Changes in body indices arise as a response to declining ecological and increasing anthropogenic conditions that increase foraging costs, reduce food intake, and result in energetic poverty [18]. These lead to less rapidly measurable indicators to include stress and infectious and non-infectious disease [19]. Collectively, the result will be reduced survival and reproductive success, and ultimately, declining populations [5, 10, 20]. A commonly applied method for large, free-ranging animals is to subjectively score body condition visually based on an ordinal scale [21]. This includes estimating the relative size or distension of an individual’s stomach as a means of assessing fitness level with respect to how full the stomach is, i.e., relative hunger or satiation level [22, 23]. These mostly subjective tools have the disadvantage of being less accurate for evaluating population trends and are subject to interobserver error, a lack of standardised measurement, and variation.

Terminology also varies for visual measuring of belly conditions [24]. Examples of such terms include ‘belly fullness score’ [23], ‘belly size’ [25], and ‘belly score’ [22, 2628]. These measurement methods were tested on large wild carnivores in the 1970s and 1980s, first on lions (Panthera leo) [26], whereby the stomach content volume or mass was visually estimated by viewing the profile of a standing lion. This visual estimation technique to assess food intake on a relative and subjective scale has since been applied to other lion studies [25, 27, 28], cheetahs (Acinonyx jubatus) [29, 30], and painted dogs (Lycaon pictus) [23].

One shortcoming of subjective visual estimation of belly size to gauge stomach contents is the use of variable scales with no reference to visually specific, discrete morphometric points (points easily identified and distinguished by multiple observers). These subjective visual estimation methods are prone to inconsistent estimates and observer bias, leading to associated criticisms regarding reliability [13, 22]. The use of an algorithm approach (as offered here) provides a structured process for obtaining belly scores based on multiple structural regions of the body on individuals in photographs, introducing inherently less interobserver bias and variability [13], particularly with the assistance of software measuring tools. For example, photogrammetric measurements were reliably used to measure painted dog cranial asymmetry [31] and morphometric differences in painted dog populations across Africa [17], as well as life stages of marbled salamanders (Ambystoma opacum) [32] and body dimensions (posture dependent) in primates [33] and leopards [8].

Another challenge of subjective visual estimation of belly size and body condition is the lack of consistency in condition scaling across studies. Examples of scales that have been used are 1 (near starvation) to 14 (kill partially consumed) in cheetahs [30], 1 (as full as possible) to 5 (empty) in lions [25, 26], and 1 (empty) to 4 (belly markedly distended) in painted dogs [23]. In addition, visual methods of estimating belly size use ordinal categorical scales that may mask subtle relationships within the data. Quantitative objective measurement on a continuous scale (i.e., measurements from a photograph determined objectively by software measuring tools) rather than subjective visual categorization offers a more accurate and repeatable method to monitor belly size [13].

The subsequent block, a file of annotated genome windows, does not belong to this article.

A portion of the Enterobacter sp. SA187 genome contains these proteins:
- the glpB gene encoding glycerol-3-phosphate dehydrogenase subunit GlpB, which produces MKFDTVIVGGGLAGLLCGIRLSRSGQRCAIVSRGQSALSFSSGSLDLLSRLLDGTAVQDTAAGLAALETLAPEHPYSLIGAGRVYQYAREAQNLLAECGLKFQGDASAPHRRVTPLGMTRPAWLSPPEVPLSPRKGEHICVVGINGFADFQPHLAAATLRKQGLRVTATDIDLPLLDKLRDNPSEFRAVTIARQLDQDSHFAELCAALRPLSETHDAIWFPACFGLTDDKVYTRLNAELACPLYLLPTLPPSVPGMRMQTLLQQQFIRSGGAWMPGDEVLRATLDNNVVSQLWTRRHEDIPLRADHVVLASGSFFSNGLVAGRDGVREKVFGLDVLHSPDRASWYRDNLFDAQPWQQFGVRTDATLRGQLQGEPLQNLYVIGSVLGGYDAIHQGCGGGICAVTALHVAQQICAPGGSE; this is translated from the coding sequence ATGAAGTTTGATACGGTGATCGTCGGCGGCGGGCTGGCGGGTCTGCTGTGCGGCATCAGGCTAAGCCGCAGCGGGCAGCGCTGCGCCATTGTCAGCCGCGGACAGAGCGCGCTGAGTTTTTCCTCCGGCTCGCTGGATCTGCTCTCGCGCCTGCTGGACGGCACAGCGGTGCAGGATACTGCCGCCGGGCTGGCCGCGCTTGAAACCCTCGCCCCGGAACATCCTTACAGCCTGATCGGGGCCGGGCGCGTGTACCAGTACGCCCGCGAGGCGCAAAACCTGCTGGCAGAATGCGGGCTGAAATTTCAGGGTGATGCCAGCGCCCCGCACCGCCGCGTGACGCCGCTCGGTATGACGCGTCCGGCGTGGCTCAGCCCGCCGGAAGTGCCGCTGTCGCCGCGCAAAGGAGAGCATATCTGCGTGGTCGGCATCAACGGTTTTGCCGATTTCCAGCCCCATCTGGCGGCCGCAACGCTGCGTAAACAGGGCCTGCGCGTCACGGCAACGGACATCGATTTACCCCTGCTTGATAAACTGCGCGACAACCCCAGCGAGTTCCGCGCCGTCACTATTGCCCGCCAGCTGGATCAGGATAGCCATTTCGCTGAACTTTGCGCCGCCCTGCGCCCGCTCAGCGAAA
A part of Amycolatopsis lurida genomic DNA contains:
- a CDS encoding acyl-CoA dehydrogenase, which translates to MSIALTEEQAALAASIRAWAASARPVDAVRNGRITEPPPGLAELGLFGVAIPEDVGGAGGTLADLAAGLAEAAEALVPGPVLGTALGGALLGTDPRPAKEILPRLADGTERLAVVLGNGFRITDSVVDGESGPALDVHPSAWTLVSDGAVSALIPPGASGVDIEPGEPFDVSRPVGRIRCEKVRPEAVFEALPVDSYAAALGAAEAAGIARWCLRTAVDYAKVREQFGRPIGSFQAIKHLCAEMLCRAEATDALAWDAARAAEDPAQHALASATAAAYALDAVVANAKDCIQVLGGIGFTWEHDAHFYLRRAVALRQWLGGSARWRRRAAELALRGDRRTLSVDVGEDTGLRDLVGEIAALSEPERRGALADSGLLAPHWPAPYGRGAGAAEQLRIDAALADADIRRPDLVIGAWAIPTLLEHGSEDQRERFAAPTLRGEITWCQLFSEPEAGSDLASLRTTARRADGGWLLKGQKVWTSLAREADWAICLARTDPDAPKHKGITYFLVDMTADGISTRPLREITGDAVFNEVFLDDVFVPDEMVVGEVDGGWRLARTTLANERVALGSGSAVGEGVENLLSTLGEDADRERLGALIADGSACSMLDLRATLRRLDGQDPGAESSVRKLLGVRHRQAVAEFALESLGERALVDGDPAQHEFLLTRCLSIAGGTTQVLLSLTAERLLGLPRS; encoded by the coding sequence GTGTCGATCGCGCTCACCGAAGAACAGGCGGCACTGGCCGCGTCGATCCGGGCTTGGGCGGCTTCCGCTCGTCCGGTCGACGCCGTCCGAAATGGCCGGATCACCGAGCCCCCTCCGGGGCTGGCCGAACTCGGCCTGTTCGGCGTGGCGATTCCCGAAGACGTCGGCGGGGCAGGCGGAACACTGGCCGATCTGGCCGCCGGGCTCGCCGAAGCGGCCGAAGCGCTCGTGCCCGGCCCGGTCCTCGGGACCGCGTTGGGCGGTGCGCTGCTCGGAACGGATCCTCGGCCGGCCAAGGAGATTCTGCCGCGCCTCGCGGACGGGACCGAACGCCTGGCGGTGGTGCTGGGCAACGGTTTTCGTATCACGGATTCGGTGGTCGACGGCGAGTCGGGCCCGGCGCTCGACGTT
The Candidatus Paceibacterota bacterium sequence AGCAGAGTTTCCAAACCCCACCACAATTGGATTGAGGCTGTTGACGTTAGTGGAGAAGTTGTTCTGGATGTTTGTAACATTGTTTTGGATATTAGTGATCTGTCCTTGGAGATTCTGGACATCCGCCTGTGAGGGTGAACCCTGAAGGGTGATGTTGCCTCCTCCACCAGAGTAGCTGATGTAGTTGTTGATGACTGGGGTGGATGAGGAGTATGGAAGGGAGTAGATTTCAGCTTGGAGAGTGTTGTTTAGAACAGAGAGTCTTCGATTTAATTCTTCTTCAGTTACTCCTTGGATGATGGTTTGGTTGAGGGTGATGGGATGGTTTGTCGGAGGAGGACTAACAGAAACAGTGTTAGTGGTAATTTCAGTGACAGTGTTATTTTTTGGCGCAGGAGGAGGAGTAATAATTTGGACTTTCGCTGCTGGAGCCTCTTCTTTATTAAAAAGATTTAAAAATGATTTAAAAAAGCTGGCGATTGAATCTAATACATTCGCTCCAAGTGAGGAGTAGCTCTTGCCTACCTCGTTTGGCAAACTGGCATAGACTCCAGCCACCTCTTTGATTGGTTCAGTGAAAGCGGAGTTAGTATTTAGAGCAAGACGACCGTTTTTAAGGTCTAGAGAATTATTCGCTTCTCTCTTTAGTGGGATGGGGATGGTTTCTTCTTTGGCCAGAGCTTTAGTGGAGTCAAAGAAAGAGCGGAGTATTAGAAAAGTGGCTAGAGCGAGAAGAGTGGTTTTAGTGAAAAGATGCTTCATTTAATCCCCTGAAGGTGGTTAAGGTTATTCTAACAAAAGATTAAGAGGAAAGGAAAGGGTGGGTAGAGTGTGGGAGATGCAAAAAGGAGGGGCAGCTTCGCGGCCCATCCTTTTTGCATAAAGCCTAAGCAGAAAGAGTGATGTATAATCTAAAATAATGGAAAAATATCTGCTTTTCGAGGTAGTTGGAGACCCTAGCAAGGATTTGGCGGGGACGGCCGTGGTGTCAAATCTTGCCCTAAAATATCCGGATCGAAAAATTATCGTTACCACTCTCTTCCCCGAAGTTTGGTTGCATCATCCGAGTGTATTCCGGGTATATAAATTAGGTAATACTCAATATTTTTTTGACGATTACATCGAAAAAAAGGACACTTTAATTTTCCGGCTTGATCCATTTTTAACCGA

Accurate measurements of body condition relative to food consumption levels (and potential nutritional stress [10]) can also be obtained from photographs and eliminates the need to use more invasive and stressful methods [34]. For example, photographs have been used to measure body condition of free-ranging cetaceans, including gray whales (Eschrichtius robustus) [35], right whales (Eubalaena glacialis and E. australis) [36], and killer whales (Orcinus orca) [37]. These measurements were then equated to nutritional condition/fatness relative to changes in environmental conditions, food availability, and reproductive status. For free-ranging species in forested and remote environments, various photographic methods have been used successfully to assess relative morphometric measurement and analysis. Examples include photographs of sedated wild animals with a reference of known scale (e.g., ruler) included in the photograph [26], and relative assessments of body condition using remotely placed motion-sensor camera traps [14].

Here we present and apply an objective and replicable methodology based on mammalian anatomy that uses defined and easily recognisable anatomical landmarks to quantify relative belly scores in painted dogs. We focus on the distance between the juncture of the floating ribs and those attached to the sternum (i.e., where belly distention starts), as well as the tangents to the lowest point of the belly as discrete measuring points. This allows for the accurate and objective measuring of relative body proportions and ratios of body proportions [13]. These relative measurements are based on the number of pixels and ratios obtained from digital images using software measurement tools, thus eliminating or decreasing subjective and measuring errors. The purpose of this study was both to propose the use of our belly score indices method and provide an example of how this method can be applied to estimate and compare how “well-fed” two painted dog populations were as an indicator of environmental conditions. For example, if one population had significantly or consistently lower belly score indices, what factors might be affecting the prey base or level of food being consumed for that population?